# Showing stability of numerical scheme: Decaying norm implies stability?

I have a little trouble formulating my question since I am not really sure what conclusions I am supposed to draw from the results I have obtained. I am sorry for the long problem formulation below, but I will keep it as short as possible. I was given a general scheme,

$$U^{n+1} = Q(t_{n})U^{n} + \Delta t F^{n},\\[3mm] U^{0} = g,$$

where $$Q$$ represents some discrete differential operator (I think) and where $$F$$ is an inhomogeneous term and $$g$$ is the initial data and $$t_{n} = n\Delta t$$. Then by the discrete form of Duhamel's Principle it holds that the solution to this scheme at any time level is given by

$$U^{n} = S_{\Delta t}(t_{n},0)g + \Delta t \sum_{\nu = 0}^{n-1}S_{\Delta t}(t_{n},t_{\nu + 1})F^{\nu},$$

where $$S_{\Delta t}(t,\tau)$$ is the solution operator (also called transition matrix in system theory) with the following properties:

$$S_{\Delta t}(t,t) = I,\quad t\in \mathbb{R}, \\[3mm] S_{\Delta t}(t_{n+1},t_{\mu}) = Q(t_{n})S_{\Delta t}(t_{n},t_{\mu}).$$

Let us agree that all this holds (it is not hard to prove Duhamel's Principle in this case) and let us assume that

$$\vert\vert S_{\Delta t}(t_{\kappa},t_{\nu}) \vert\vert \leq K e^{\alpha(t_{\kappa}-t_{\nu})},$$

where $$\vert\vert \cdot \vert\vert_{h}$$ is some discrete norm, then it can be shown that

$$\vert\vert U^{n} \vert\vert_{h} \leq K\left(e^{\alpha t_{n}}\vert\vert g \vert\vert_{h} + \int_{0}^{t_{n}}e^{\alpha(t_{n}-s)}ds\; \max_{0\leq \nu \leq n-1}\vert\vert F^{\nu}\vert\vert_{h}\right).$$

Here they presume that $$\alpha$$ does not depend on $$\Delta t$$ or $$t_{\kappa}-t_{\nu}$$ (but what would change if it did?).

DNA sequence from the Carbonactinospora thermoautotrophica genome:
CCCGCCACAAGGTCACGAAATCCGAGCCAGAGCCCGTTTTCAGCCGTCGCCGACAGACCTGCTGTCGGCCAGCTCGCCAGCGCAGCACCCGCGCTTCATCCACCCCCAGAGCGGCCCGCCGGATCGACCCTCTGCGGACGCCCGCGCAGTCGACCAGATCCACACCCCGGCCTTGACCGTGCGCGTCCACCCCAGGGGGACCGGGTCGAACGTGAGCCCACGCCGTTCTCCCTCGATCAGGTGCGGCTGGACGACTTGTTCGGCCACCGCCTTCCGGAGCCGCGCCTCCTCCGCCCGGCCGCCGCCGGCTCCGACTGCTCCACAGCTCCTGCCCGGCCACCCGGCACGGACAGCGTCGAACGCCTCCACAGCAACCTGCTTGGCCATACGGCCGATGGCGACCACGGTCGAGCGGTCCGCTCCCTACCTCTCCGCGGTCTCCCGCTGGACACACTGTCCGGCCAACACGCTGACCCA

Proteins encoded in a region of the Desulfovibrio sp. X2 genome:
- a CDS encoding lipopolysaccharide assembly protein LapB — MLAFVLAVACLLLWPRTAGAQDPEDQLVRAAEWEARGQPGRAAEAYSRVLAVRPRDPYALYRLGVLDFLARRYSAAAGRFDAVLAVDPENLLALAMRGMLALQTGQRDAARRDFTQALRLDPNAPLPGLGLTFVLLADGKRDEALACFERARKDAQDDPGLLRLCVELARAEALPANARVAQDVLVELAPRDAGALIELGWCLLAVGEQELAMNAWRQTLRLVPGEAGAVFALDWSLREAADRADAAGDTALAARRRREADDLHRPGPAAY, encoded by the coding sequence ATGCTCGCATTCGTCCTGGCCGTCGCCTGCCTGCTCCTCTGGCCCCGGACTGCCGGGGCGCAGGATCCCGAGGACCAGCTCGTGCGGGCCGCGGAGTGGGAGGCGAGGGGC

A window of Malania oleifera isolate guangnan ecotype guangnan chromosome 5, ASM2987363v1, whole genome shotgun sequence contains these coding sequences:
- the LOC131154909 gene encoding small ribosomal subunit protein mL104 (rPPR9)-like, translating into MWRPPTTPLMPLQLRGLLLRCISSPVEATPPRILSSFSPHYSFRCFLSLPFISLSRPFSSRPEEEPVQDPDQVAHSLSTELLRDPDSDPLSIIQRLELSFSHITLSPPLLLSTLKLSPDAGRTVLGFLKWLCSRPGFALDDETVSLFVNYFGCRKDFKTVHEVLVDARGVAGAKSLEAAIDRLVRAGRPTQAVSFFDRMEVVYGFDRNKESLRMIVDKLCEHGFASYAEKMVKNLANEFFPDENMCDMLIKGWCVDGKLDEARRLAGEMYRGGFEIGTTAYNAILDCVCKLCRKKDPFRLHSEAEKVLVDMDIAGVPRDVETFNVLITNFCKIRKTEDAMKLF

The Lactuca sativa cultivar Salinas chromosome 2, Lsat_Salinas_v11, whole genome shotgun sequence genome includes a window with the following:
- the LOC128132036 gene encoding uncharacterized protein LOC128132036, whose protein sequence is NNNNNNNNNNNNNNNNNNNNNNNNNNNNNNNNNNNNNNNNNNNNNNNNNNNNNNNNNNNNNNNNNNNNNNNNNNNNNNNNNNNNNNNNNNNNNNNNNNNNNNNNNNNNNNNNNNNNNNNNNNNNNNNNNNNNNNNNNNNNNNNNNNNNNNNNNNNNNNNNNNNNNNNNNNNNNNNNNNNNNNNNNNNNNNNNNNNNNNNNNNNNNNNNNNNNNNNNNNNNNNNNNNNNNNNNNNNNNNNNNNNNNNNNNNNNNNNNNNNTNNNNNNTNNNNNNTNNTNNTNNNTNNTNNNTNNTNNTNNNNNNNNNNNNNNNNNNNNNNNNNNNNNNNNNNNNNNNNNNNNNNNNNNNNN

Now, I interpret this result as a proof that the numerical general scheme above is stable since the upperbound decays as $$\Delta t$$ becomes smaller (because then $$t_{n} = n\Delta t$$ becomes smaller and the integral goes towards 0 and what remains in the limit is the initial data times some factor $$K$$). But what I do not understand is how to interpret the norm of the solution $$U^{n}$$: What does this measure exactly? Is it the error?

Furthermore, as I wrote in paratheses above, what does it matter if the $$\alpha$$ depends on e.g. $$\Delta t$$? Why do we have to point that out in this case?

All discussion is welcome and appreciated! \Best regards

If $$\alpha$$ depends on $$\Delta t$$ then it might blow up as $$\Delta t \to 0$$. Hence it is useful to put the requirement that it is independent of $$\Delta t$$.
Finally, you want to show convergence, for which both consistency and stability are required. The exact solution satisfies $$u^{n+1} = Q(t_n) u^n + \Delta t F^n + \Delta t \tau^n$$ where $$\tau^n$$ is local truncation error which is small by consistency, that is $$\tau^n \to 0$$ as $$\Delta t \to 0$$. Then the error $$e = u - U$$ satisfies $$e^{n+1} = Q(t_n) e^n + \Delta t \tau^n, \qquad e^0 = 0$$ Because you have stability with $$\alpha$$ independent of $$\Delta t$$, you can conclude that $$\|e^n\|_h \le K \int_0^{t_n} e^{\alpha(t_n-s)} ds \max_{0 \le \nu \le n-1}\| \tau^\nu \|_h \to 0, \qquad\textrm{as}\qquad \Delta t \to 0$$ with $$n\Delta t = t_n$$, i.e, for some fixed time.
If you allow $$\alpha$$ to depend on $$\Delta t$$, then you have to do extra work to somehow prove that the exponential term containing $$\alpha$$ is bounded, so that the error can be shown to go to zero.
• Thank you! That clears some things up for me. I had some problem understanding why this dependence was important since $t_{n}$ already is dependent on $\Delta t$, but it seems $t_{n}$ is actually just a constant. Mar 16 '20 at 13:24
• Yes, we assume some fixed time interval in this definition. The notation is not very nice, it should be stated as "for some time interval $[0,T]$". Mar 16 '20 at 13:54